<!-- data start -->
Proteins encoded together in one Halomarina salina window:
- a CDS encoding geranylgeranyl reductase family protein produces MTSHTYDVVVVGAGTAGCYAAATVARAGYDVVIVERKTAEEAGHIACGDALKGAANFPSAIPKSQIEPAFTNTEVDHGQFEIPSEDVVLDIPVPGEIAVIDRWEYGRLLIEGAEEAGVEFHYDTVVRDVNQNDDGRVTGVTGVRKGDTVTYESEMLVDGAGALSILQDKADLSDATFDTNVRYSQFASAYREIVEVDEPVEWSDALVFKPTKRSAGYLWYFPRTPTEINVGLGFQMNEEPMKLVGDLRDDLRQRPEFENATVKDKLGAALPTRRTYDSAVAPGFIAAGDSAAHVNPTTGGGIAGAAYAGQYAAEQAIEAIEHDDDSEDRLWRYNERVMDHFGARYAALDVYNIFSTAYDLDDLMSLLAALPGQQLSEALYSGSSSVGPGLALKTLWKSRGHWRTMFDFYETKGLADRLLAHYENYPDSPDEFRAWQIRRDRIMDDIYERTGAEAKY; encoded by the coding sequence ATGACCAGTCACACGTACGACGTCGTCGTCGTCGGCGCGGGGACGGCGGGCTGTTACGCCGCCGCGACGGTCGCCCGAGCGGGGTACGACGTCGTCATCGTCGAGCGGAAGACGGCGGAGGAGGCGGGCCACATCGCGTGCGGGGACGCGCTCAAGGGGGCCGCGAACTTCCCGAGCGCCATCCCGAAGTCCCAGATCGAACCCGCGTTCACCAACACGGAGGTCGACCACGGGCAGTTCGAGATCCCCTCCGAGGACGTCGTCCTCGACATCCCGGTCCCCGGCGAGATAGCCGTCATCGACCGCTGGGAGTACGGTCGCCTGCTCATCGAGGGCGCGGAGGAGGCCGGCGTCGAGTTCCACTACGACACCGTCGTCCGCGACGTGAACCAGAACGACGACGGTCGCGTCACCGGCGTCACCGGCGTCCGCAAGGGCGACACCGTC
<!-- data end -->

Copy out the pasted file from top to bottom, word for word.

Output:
Proteins encoded together in one Halomarina salina window:
- a CDS encoding geranylgeranyl reductase family protein produces MTSHTYDVVVVGAGTAGCYAAATVARAGYDVVIVERKTAEEAGHIACGDALKGAANFPSAIPKSQIEPAFTNTEVDHGQFEIPSEDVVLDIPVPGEIAVIDRWEYGRLLIEGAEEAGVEFHYDTVVRDVNQNDDGRVTGVTGVRKGDTVTYESEMLVDGAGALSILQDKADLSDATFDTNVRYSQFASAYREIVEVDEPVEWSDALVFKPTKRSAGYLWYFPRTPTEINVGLGFQMNEEPMKLVGDLRDDLRQRPEFENATVKDKLGAALPTRRTYDSAVAPGFIAAGDSAAHVNPTTGGGIAGAAYAGQYAAEQAIEAIEHDDDSEDRLWRYNERVMDHFGARYAALDVYNIFSTAYDLDDLMSLLAALPGQQLSEALYSGSSSVGPGLALKTLWKSRGHWRTMFDFYETKGLADRLLAHYENYPDSPDEFRAWQIRRDRIMDDIYERTGAEAKY; encoded by the coding sequence ATGACCAGTCACACGTACGACGTCGTCGTCGTCGGCGCGGGGACGGCGGGCTGTTACGCCGCCGCGACGGTCGCCCGAGCGGGGTACGACGTCGTCATCGTCGAGCGGAAGACGGCGGAGGAGGCGGGCCACATCGCGTGCGGGGACGCGCTCAAGGGGGCCGCGAACTTCCCGAGCGCCATCCCGAAGTCCCAGATCGAACCCGCGTTCACCAACACGGAGGTCGACCACGGGCAGTTCGAGATCCCCTCCGAGGACGTCGTCCTCGACATCCCGGTCCCCGGCGAGATAGCCGTCATCGACCGCTGGGAGTACGGTCGCCTGCTCATCGAGGGCGCGGAGGAGGCCGGCGTCGAGTTCCACTACGACACCGTCGTCCGCGACGTGAACCAGAACGACGACGGTCGCGTCACCGGCGTCACCGGCGTCCGCAAGGGCGACACCGTC